On March 31, 1845 Doc Adams’ father replied to a letter from his son. Below is an interesting excerpt from that letter.
Unfortunately, the transcribed letter prior to this is dated June, 1844, so there is no way of knowing more about this “proposition” of “going to Springfield”. It certainly seems that some sort of employment position had been offered to Doc. This letter is also interesting because it is only one of two letters that provide a glimpse into Doc’s possible medical specialty of “stammerers”. Yet, his Harvard Medical School specialty (or maybe it was his graduate thesis?) lists “Purulent Ophthalmia” (inflammation of the eye/conjunctivitis).
We have a letter dated March of 1845, about seven months before Doc joined the Knickerbockers, and we don’t have the letters leading up to it. But this letter clearly says oh you know, ”I’m glad you’re not going to take this position in Springfield and stay in New York and cure all stammerers that come.” That’s a direct quote right from the letter. “So, it’s useless but kind of fun to speculate what might have happened to baseball if Doc had moved to Springfield. Would have he gotten involved in town ball which was so popular up in Massachusetts? What would have happened to baseball in New York? It’s fascinating… it’s a fun what-if and just a complete waste of time but, but, still it’s a lot of fun to think about.“My Baseball History – Episode 202“, Marjorie Adams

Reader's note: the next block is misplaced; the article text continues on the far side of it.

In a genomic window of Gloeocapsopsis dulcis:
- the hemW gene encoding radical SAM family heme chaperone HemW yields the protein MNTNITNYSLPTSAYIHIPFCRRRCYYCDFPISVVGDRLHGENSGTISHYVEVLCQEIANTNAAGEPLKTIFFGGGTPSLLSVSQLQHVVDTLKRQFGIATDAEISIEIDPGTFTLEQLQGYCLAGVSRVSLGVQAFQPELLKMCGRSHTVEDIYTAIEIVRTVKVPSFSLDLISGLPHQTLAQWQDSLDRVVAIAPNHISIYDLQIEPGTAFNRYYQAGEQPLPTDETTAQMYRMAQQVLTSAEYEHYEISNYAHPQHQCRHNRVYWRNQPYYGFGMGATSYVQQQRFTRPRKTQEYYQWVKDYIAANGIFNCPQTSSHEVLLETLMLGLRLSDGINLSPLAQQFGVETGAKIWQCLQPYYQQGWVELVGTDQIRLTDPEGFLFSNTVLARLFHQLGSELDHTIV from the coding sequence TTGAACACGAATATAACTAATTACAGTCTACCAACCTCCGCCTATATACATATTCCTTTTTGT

Thanks goodness for baseball that Doc stayed in New York. So, how would things have changed had he moved to Springfield? Luckily, we’ll never know.
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